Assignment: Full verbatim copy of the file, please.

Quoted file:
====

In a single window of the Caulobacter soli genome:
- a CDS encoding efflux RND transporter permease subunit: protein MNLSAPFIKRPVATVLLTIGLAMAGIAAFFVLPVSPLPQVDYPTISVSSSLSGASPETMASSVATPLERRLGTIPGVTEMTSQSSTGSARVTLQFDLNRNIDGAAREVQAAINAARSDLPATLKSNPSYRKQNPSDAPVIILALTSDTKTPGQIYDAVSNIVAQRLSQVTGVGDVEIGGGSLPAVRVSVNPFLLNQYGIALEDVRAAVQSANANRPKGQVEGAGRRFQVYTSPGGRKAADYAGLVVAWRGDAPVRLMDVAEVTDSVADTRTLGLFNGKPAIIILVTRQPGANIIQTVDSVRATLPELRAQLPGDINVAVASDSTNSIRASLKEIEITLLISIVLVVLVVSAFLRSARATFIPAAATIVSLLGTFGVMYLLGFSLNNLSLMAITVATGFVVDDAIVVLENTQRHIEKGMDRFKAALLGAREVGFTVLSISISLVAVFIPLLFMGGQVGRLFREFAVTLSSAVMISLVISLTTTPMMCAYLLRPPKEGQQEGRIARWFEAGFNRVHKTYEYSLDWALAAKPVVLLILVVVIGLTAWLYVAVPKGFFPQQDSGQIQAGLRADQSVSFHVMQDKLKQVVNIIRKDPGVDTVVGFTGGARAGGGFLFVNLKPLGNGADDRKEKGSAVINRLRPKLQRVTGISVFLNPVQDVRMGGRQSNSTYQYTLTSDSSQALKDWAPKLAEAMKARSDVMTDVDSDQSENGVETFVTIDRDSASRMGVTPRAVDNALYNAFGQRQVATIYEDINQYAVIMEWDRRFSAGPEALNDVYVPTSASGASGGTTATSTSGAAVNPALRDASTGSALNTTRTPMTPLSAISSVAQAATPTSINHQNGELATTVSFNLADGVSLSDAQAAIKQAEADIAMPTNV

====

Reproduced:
In a single window of the Caulobacter soli genome:
- a CDS encoding efflux RND transporter permease subunit: protein MNLSAPFIKRPVATVLLTIGLAMAGIAAFFVLPVSPLPQVDYPTISVSSSLSGASPETMASSVATPLERRLGTIPGVTEMTSQSSTGSARVTLQFDLNRNIDGAAREVQAAINAARSDLPATLKSNPSYRKQNPSDAPVIILALTSDTKTPGQIYDAVSNIVAQRLSQVTGVGDVEIGGGSLPAVRVSVNPFLLNQYGIALEDVRAAVQSANANRPKGQVEGAGRRFQVYTSPGGRKAADYAGLVVAWRGDAPVRLMDVAEVTDSVADTRTLGLFNGKPAIIILVTRQPGANIIQTVDSVRATLPELRAQLPGDINVAVASDSTNSIRASLKEIEITLLISIVLVVLVVSAFLRSARATFIPAAATIVSLLGTFGVMYLLGFSLNNLSLMAITVATGFVVDDAIVVLENTQRHIEKGMDRFKAALLGAREVGFTVLSISISLVAVFIPLLFMGGQVGRLFREFAVTLSSAVMISLVISLTTTPMMCAYLLRPPKEGQQEGRIARWFEAGFNRVHKTYEYSLDWALAAKPVVLLILVVVIGLTAWLYVAVPKGFFPQQDSGQIQAGLRADQSVSFHVMQDKLKQVVNIIRKDPGVDTVVGFTGGARAGGGFLFVNLKPLGNGADDRKEKGSAVINRLRPKLQRVTGISVFLNPVQDVRMGGRQSNSTYQYTLTSDSSQALKDWAPKLAEAMKARSDVMTDVDSDQSENGVETFVTIDRDSASRMGVTPRAVDNALYNAFGQRQVATIYEDINQYAVIMEWDRRFSAGPEALNDVYVPTSASGASGGTTATSTSGAAVNPALRDASTGSALNTTRTPMTPLSAISSVAQAATPTSINHQNGELATTVSFNLADGVSLSDAQAAIKQAEADIAMPTNV